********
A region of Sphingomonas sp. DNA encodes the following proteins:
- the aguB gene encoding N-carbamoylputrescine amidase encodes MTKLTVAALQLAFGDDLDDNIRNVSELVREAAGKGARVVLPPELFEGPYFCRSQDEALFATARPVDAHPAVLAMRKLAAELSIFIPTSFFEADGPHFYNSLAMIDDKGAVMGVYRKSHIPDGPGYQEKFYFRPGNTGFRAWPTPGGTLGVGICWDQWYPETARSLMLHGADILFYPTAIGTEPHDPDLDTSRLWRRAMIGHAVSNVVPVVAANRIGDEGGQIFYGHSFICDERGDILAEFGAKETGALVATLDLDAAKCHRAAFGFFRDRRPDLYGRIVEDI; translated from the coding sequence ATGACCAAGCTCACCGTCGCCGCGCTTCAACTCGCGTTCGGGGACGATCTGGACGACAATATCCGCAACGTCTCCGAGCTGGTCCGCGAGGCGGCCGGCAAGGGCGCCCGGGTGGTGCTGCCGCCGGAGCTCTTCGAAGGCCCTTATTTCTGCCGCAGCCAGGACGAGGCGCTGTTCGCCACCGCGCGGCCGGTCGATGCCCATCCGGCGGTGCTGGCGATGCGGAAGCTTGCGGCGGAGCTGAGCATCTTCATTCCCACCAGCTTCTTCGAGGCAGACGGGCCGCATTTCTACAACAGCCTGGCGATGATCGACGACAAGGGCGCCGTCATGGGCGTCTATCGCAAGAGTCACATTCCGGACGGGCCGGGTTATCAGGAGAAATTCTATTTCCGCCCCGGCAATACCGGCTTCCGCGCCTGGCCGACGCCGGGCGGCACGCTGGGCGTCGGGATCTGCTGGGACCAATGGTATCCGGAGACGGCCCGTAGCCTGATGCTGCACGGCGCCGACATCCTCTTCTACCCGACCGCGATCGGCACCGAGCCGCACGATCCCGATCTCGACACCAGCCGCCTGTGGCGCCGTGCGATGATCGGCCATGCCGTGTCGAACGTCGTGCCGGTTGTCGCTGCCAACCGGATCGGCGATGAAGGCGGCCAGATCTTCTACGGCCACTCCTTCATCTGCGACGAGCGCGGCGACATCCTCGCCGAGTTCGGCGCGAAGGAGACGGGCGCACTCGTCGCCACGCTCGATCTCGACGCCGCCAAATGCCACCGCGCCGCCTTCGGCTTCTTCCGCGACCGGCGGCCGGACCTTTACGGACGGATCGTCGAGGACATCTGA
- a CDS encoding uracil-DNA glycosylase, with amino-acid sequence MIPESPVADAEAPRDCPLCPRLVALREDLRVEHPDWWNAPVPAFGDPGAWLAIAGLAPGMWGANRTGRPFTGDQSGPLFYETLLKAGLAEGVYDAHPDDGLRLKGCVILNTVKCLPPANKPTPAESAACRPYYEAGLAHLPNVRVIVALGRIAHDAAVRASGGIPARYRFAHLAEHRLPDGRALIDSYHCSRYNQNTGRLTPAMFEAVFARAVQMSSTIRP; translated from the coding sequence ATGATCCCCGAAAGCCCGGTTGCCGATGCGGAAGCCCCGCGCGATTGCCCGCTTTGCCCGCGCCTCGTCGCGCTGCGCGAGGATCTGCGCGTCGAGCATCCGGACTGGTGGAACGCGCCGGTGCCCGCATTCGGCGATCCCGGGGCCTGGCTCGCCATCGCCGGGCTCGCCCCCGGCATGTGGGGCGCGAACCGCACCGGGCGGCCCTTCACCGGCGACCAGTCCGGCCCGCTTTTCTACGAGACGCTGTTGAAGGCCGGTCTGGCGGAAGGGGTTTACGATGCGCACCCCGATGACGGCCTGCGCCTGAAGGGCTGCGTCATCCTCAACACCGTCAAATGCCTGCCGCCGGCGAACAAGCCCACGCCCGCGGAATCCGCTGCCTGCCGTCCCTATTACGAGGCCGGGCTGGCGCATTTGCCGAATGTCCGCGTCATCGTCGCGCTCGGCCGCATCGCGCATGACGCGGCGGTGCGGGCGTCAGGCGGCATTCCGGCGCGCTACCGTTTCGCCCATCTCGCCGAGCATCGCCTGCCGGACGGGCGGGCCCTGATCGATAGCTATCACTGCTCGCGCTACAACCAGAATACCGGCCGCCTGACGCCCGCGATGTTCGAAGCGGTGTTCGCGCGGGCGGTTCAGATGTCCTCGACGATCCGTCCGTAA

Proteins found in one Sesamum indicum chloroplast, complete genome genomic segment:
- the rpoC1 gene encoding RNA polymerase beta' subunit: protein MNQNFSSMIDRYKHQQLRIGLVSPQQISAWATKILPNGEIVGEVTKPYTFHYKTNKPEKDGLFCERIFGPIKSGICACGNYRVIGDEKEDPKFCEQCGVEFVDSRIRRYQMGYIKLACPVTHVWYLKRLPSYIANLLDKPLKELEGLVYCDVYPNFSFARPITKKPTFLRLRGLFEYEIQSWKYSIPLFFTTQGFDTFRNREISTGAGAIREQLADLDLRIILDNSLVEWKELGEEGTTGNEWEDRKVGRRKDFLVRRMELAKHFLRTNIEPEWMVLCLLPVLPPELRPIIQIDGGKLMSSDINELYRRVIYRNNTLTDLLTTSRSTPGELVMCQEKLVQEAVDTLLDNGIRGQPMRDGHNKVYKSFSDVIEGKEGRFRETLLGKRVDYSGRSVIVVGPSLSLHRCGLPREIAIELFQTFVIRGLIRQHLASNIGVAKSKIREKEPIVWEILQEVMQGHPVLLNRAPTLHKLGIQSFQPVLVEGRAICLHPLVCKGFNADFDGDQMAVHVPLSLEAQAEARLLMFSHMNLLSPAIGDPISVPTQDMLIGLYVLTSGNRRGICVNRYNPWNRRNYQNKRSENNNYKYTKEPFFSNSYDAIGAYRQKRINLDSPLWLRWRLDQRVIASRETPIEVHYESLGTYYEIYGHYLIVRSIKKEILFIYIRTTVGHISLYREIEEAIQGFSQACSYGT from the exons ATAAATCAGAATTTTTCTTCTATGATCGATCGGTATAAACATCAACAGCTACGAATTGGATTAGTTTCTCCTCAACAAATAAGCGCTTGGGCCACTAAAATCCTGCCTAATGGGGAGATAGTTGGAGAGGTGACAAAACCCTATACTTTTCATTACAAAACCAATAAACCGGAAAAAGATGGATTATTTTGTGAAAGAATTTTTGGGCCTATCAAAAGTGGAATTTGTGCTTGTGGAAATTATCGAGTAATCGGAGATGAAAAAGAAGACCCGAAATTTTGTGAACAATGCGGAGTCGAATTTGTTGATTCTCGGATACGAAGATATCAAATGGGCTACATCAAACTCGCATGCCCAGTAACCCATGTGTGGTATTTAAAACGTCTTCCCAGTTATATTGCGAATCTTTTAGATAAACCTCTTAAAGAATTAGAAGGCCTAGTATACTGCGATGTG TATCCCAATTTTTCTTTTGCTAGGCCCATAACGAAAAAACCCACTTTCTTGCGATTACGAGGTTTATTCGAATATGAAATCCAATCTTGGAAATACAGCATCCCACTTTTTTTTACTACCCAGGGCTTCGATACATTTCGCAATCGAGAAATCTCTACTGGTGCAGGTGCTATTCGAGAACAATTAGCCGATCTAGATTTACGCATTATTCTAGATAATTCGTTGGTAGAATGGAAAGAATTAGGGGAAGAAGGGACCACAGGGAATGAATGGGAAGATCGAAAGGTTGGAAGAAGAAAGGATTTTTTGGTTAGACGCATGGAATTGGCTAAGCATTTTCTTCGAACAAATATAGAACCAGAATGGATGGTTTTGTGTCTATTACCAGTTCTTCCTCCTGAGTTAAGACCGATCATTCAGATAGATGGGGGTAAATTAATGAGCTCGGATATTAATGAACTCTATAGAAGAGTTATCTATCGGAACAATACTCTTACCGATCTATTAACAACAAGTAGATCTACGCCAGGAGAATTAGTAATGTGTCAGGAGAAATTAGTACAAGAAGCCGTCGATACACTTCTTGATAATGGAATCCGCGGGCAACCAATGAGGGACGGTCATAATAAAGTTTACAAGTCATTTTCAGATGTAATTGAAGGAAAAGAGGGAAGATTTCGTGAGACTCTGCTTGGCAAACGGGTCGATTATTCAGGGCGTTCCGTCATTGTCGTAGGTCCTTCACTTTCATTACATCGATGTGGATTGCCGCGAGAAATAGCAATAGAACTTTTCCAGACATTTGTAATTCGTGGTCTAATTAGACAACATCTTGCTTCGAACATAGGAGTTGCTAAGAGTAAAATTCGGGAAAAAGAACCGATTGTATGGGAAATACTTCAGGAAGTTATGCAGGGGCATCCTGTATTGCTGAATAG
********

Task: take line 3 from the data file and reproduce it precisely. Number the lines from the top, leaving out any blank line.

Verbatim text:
- a CDS encoding uracil-DNA glycosylase, with amino-acid sequence MIPESPVADAEAPRDCPLCPRLVALREDLRVEHPDWWNAPVPAFGDPGAWLAIAGLAPGMWGANRTGRPFTGDQSGPLFYETLLKAGLAEGVYDAHPDDGLRLKGCVILNTVKCLPPANKPTPAESAACRPYYEAGLAHLPNVRVIVALGRIAHDAAVRASGGIPARYRFAHLAEHRLPDGRALIDSYHCSRYNQNTGRLTPAMFEAVFARAVQMSSTIRP; translated from the coding sequence ATGATCCCCGAAAGCCCGGTTGCCGATGCGGAAGCCCCGCGCGATTGCCCGCTTTGCCCGCGCCTCGTCGCGCTGCGCGAGGATCTGCGCGTCGAGCATCCGGACTGGTGGAACGCGCCGGTGCCCGCATTCGGCGATCCCGGGGCCTGGCTCGCCATCGCCGGGCTCGCCCCCGGCATGTGGGGCGCGAACCGCACCGGGCGGCCCTTCACCGGCGACCAGTCCGGCCCGCTTTTCTACGAGACGCTGTTGAAGGCCGGTCTGGCGGAAGGGGTTTACGATGCGCACCCCGATGACGGCCTGCGCCTGAAGGGCTGCGTCATCCTCAACACCGTCAAATGCCTGCCGCCGGCGAACAAGCCCACGCCCGCGGAATCCGCTGCCTGCCGTCCCTATTACGAGGCCGGGCTGGCGCATTTGCCGAATGTCCGCGTCATCGTCGCGCTCGGCCGCATCGCGCATGACGCGGCGGTGCGGGCGTCAGGCGGCATTCCGGCGCGCTACCGTTTCGCCCATCTCGCCGAGCATCGCCTGCCGGACGGGCGGGCCCTGATCGATAGCTATCACTGCTCGCGCTACAACCAGAATACCGGCCGCCTGACGCCCGCGATGTTCGAAGCGGTGTTCGCGCGGGCGGTTCAGATGTCCTCGACGATCCGTCCGTAA